Patients often will intuitively believe, quite correctly, that dietary changes are part of their solution, but when progress does not occur very quickly, they commonly fall prey to one of two fallacious lines of thinking. Some people will start to believe that they have simply not gone far enough, essentially doubling down on their restrictions and eliminations. What began for them as common sense advice to avoid unhealthy foods can become an outright eating disorder known as orthorexia, where an ever-growing list of generally harmless foods are ruthlessly eliminated, on the presumption that lack of immediate improvement on a diet implies that there remains something they’re sensitive to, and further purification is necessary. Other people will mistakenly attribute their lack of improvement on a certain diet to their inability to maintain perfect compliance, as if there is some magic to the plan that will only work if it is adhered to 100% of the time, and even the slightest instance of cheating can break the spell and derail months of progress. Because everyone on any diet inevitably will cheat, this way of thinking makes patients conclude that to maintain their diet is essentially impossible, and therefore they abandon it when in reality, they simply needed to take a more moderate approach for longer.
Because it can take years for the body to eliminate excess linoleic acid and achieve a balanced omega-3 ratio unaided, it would of course be desirable to find strategies to accelerate this process. Two obvious ways are to promote weight loss generally, and to increase intake of omega-3 fatty acids. It has been shown that the fatty acid ratio in adipose tissue can change more rapidly when weight changes generally[viii], which stands to reason, and of course omega-6 fats are only harmful when out of balance with omega-3s, so recommending exercise to promote fat loss and supplementing fish oil to provide omega-3s would seem as sure a strategy as any to get results faster. Even beyond this, there are herbs which may support normal fat utilization and turnover in the body. Burdock (Arctium lappa) is a reliable and highly-regarded detoxifying herb, also one with a strong action on the liver and overall fat metabolism. Its Latin name Arctium refers to the plant’s age-old affinity with bears, which have one of the most versatile fat metabolisms in the animal kingdom. Because bears hibernate during the winter, they must accumulate large quantities of body fat rapidly and burn it very efficiently in order to survive, and some herbalists believe that burdock’s association with the bear, and its reputation as a “bear medicine” in some indigenous healing traditions, hints at its power to govern the liver, gallbladder, and overall fat metabolism[ix]. While this may seem like magical thinking, research has actually verified burdock’s salutary effect on serum lipid markers, as well as its power to promote fat loss[x]. Burdock’s action on the liver and gallbladder, the primary organs which metabolize and excrete toxic fats, combined with its general alterative and detoxifying properties, would make it one of the most useful herbs to consider for aiding the body to eliminate excess linoleic acid.
It is serendipitous that an herb to support fat metabolism should also support detoxification, because in addition to excess linoleic acid, the adipose tissue of many people is also laden with more conventional toxins, like organopesticides and bisphenol A. Fat is known to accumulate certain toxins, including many of the ones that have been unleashed in modern times, so when promoting lipid turnover there is always a risk of stirring up too many of these stored toxins too quickly, and overwhelming the body’s capacity to eliminate them. A study that followed patients after bariatric surgery, to promote rapid weight loss, found levels of numerous fat-soluble toxins to rise in their blood as they lost weight[xi], which provides convincing proof that this phenomenon is real. What’s more, it was found that the types of toxin found in each patient varied significantly based on their age, with those born before 1976 having more PCBs (polychlorinated biphenyls, which were banned in 1978) and those born after 1976 having more PFCs (perfluorinated compounds: phase out began in 2000) in their blood. This suggests quite convincingly that it was toxins lying dormant in adipose for years that were appearing in the patients’ bloodstream during their rapid weight loss, and underscores the need to provide general detoxification support in addition to exercise, omega-3s, and support for overall fat metabolism. Herbs like blessed thistle (Cnicus benedictus) and Dandelion (Taraxacum officinale), and supplements like Magnesium and N-Acetyl Cysteine, can preserve the liver’s capacity to produce detoxifying enzymes and encourage the flow of bile, the main channel of elimination for fat-soluble toxins. Supporting the body in eliminating these toxins effectively will help ensure that progress does not stagnate on their account, as well as improve patient well-being throughout the process, which will likely contribute to improved compliance.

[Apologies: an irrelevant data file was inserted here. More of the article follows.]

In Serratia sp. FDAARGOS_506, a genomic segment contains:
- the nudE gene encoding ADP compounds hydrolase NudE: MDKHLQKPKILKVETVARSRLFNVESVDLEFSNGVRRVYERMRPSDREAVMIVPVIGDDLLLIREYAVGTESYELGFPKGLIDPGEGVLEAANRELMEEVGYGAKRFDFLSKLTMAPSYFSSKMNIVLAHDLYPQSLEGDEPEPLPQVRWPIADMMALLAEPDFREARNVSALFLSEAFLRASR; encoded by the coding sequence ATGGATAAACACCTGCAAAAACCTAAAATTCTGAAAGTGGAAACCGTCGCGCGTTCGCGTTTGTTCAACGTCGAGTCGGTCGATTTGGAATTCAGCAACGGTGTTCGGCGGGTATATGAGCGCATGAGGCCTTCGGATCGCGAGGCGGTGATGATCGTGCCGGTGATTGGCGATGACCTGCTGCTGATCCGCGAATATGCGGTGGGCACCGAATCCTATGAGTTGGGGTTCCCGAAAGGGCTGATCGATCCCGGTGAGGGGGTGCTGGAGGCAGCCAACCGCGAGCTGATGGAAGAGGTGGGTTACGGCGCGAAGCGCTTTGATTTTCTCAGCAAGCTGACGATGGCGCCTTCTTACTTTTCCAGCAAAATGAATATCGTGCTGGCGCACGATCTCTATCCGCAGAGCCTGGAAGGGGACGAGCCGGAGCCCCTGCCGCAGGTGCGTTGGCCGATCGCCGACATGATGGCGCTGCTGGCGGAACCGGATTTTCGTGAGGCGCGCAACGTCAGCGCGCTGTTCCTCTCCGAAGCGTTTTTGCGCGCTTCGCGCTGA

[i] Blasbalg TL, Hibbeln JR, Ramsden CE, Majchrzak SF, Rawlings RR. Changes in consumption of omega-3 and omega-6 fatty acids in the United States during the 20th century. Am J Clin Nutr. 2011;93(5):950-962. doi:10.3945/ajcn.110.006643
[ii] Hennig B., Watkins B.A. Linoleic acid and linolenic acid: Effect on permeability properties of cultured endothelial cell monolayers. Am. J. Clin. Nutr. 1989;49:301–305.
[iii] Ukropec J., Reseland J.E., Gasperikova D., Demcakova E., Madsen L., Berge R.K., Rustan A.C., Klimes I., Drevon C.A., Sebokova E. The hypotriglyceridemic effect of dietary n-3 FA is associated with increased beta-oxidation and reduced leptin expression. Lipids. 2003;38:1023–1029. doi: 10.1007/s11745-006-1156-z.
[iv] Wang L, Manson JE, Rautiainen S et al. . A prospective study of erythrocyte polyunsaturated fatty acid, weight gain, and risk of becoming overweight or obese in middle-aged and older women. Eur J Nutr 2016;55:687–97. 10.1007/s00394-015-0889-y
[v] Massiera F, Barbry P, Guesnet P, et al. A Western-like fat diet is sufficient to induce a gradual enhancement in fat mass over generations. J Lipid Res. 2010;51(8):2352-2361. doi:10.1194/jlr.M006866
[vi] Dayton S, Hashimoto S, Dixon W, Pearce ML. Composition of lipids in human serum and adipose tissue during prolonged feeding of a diet high in unsaturated fat. J Lipid Res1966;7:103-11. doi:10.1016/S0022-2275(20)39591-2 pmid:5900208
[ix] Wood, Matthew. The Earthwise Herbal: A Complete Guide to Old World Medicinal Plants. North Atlantic Books; Berkeley, CA 2008. P. 104-105.
[x] Hou B, Wang W, Gao H, Cai S, Wang C. Effects of aqueous extract of Arctium lappa L. roots on serum lipid metabolism. J Int Med Res. 2018;46(1):158-167. doi:10.1177/0300060517716341
[xi] Brown RH, Ng DK, Steele K, Schweitzer M, Groopman JD. Mobilization of Environmental Toxicants Following Bariatric Surgery. Obesity (Silver Spring). 2019 Nov;27(11):1865-1873. doi: 10.1002/oby.22618. PMID: 31689012.
Any homeopathic claims are based on traditional homeopathic practice, not accepted medical evidence. Not FDA evaluated.
These statements have not been evaluated by the Food and Drug Administration. These products are not intended to diagnose, treat, cure, or prevent any disease.